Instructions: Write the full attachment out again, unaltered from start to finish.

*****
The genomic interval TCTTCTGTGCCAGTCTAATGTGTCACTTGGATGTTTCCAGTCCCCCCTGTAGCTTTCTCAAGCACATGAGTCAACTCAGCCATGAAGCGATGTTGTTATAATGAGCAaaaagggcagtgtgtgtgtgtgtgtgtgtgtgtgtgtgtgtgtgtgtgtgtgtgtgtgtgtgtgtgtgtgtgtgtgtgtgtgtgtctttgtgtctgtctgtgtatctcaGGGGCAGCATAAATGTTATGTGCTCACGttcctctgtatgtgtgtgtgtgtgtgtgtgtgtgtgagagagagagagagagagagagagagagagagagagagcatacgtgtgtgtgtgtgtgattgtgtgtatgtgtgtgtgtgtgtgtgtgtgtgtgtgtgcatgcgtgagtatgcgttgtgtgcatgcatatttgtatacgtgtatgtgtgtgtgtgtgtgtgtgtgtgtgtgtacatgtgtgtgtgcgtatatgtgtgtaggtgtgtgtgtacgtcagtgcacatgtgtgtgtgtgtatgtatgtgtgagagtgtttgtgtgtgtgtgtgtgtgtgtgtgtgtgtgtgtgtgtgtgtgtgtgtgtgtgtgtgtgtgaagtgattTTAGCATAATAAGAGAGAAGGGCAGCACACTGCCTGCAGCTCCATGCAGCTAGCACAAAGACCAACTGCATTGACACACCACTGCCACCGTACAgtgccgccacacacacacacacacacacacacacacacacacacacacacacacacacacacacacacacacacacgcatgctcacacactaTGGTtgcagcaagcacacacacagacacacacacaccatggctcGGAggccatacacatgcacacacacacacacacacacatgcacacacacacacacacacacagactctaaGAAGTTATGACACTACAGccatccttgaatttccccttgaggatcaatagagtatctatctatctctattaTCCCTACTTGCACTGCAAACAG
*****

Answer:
The genomic interval TCTTCTGTGCCAGTCTAATGTGTCACTTGGATGTTTCCAGTCCCCCCTGTAGCTTTCTCAAGCACATGAGTCAACTCAGCCATGAAGCGATGTTGTTATAATGAGCAaaaagggcagtgtgtgtgtgtgtgtgtgtgtgtgtgtgtgtgtgtgtgtgtgtgtgtgtgtgtgtgtgtgtgtgtgtgtgtgtgtctttgtgtctgtctgtgtatctcaGGGGCAGCATAAATGTTATGTGCTCACGttcctctgtatgtgtgtgtgtgtgtgtgtgtgtgtgagagagagagagagagagagagagagagagagagagagcatacgtgtgtgtgtgtgtgattgtgtgtatgtgtgtgtgtgtgtgtgtgtgtgtgtgtgcatgcgtgagtatgcgttgtgtgcatgcatatttgtatacgtgtatgtgtgtgtgtgtgtgtgtgtgtgtgtgtacatgtgtgtgtgcgtatatgtgtgtaggtgtgtgtgtacgtcagtgcacatgtgtgtgtgtgtatgtatgtgtgagagtgtttgtgtgtgtgtgtgtgtgtgtgtgtgtgtgtgtgtgtgtgtgtgtgtgtgtgtgtgtgtgaagtgattTTAGCATAATAAGAGAGAAGGGCAGCACACTGCCTGCAGCTCCATGCAGCTAGCACAAAGACCAACTGCATTGACACACCACTGCCACCGTACAgtgccgccacacacacacacacacacacacacacacacacacacacacacacacacacacacacacacacacacacgcatgctcacacactaTGGTtgcagcaagcacacacacagacacacacacaccatggctcGGAggccatacacatgcacacacacacacacacacacatgcacacacacacacacacacacagactctaaGAAGTTATGACACTACAGccatccttgaatttccccttgaggatcaatagagtatctatctatctctattaTCCCTACTTGCACTGCAAACAG